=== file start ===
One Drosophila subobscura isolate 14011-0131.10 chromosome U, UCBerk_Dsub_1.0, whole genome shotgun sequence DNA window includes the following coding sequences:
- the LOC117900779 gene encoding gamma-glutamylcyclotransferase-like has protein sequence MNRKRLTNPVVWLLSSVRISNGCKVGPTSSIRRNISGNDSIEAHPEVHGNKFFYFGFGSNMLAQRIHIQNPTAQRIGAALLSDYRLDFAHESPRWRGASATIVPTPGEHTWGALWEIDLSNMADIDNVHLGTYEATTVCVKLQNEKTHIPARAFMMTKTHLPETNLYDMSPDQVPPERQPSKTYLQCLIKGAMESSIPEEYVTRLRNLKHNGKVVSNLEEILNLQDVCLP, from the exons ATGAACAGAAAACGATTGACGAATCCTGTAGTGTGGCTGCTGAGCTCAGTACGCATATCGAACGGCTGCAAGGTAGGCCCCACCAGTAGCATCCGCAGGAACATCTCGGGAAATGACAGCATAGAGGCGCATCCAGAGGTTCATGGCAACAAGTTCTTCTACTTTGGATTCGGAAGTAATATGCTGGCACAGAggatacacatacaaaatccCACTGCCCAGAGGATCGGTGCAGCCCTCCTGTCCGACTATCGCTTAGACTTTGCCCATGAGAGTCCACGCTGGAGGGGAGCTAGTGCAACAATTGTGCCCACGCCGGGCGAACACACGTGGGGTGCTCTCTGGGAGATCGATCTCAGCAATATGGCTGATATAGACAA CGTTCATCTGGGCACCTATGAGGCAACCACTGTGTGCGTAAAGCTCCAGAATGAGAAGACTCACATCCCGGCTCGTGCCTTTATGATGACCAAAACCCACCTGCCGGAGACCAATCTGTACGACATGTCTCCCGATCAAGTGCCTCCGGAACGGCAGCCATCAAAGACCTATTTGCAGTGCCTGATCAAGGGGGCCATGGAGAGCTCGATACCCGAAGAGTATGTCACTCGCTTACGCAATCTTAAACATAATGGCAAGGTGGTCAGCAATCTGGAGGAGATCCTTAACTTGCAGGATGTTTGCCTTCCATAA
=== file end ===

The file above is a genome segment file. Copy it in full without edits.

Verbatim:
One Drosophila subobscura isolate 14011-0131.10 chromosome U, UCBerk_Dsub_1.0, whole genome shotgun sequence DNA window includes the following coding sequences:
- the LOC117900779 gene encoding gamma-glutamylcyclotransferase-like has protein sequence MNRKRLTNPVVWLLSSVRISNGCKVGPTSSIRRNISGNDSIEAHPEVHGNKFFYFGFGSNMLAQRIHIQNPTAQRIGAALLSDYRLDFAHESPRWRGASATIVPTPGEHTWGALWEIDLSNMADIDNVHLGTYEATTVCVKLQNEKTHIPARAFMMTKTHLPETNLYDMSPDQVPPERQPSKTYLQCLIKGAMESSIPEEYVTRLRNLKHNGKVVSNLEEILNLQDVCLP, from the exons ATGAACAGAAAACGATTGACGAATCCTGTAGTGTGGCTGCTGAGCTCAGTACGCATATCGAACGGCTGCAAGGTAGGCCCCACCAGTAGCATCCGCAGGAACATCTCGGGAAATGACAGCATAGAGGCGCATCCAGAGGTTCATGGCAACAAGTTCTTCTACTTTGGATTCGGAAGTAATATGCTGGCACAGAggatacacatacaaaatccCACTGCCCAGAGGATCGGTGCAGCCCTCCTGTCCGACTATCGCTTAGACTTTGCCCATGAGAGTCCACGCTGGAGGGGAGCTAGTGCAACAATTGTGCCCACGCCGGGCGAACACACGTGGGGTGCTCTCTGGGAGATCGATCTCAGCAATATGGCTGATATAGACAA CGTTCATCTGGGCACCTATGAGGCAACCACTGTGTGCGTAAAGCTCCAGAATGAGAAGACTCACATCCCGGCTCGTGCCTTTATGATGACCAAAACCCACCTGCCGGAGACCAATCTGTACGACATGTCTCCCGATCAAGTGCCTCCGGAACGGCAGCCATCAAAGACCTATTTGCAGTGCCTGATCAAGGGGGCCATGGAGAGCTCGATACCCGAAGAGTATGTCACTCGCTTACGCAATCTTAAACATAATGGCAAGGTGGTCAGCAATCTGGAGGAGATCCTTAACTTGCAGGATGTTTGCCTTCCATAA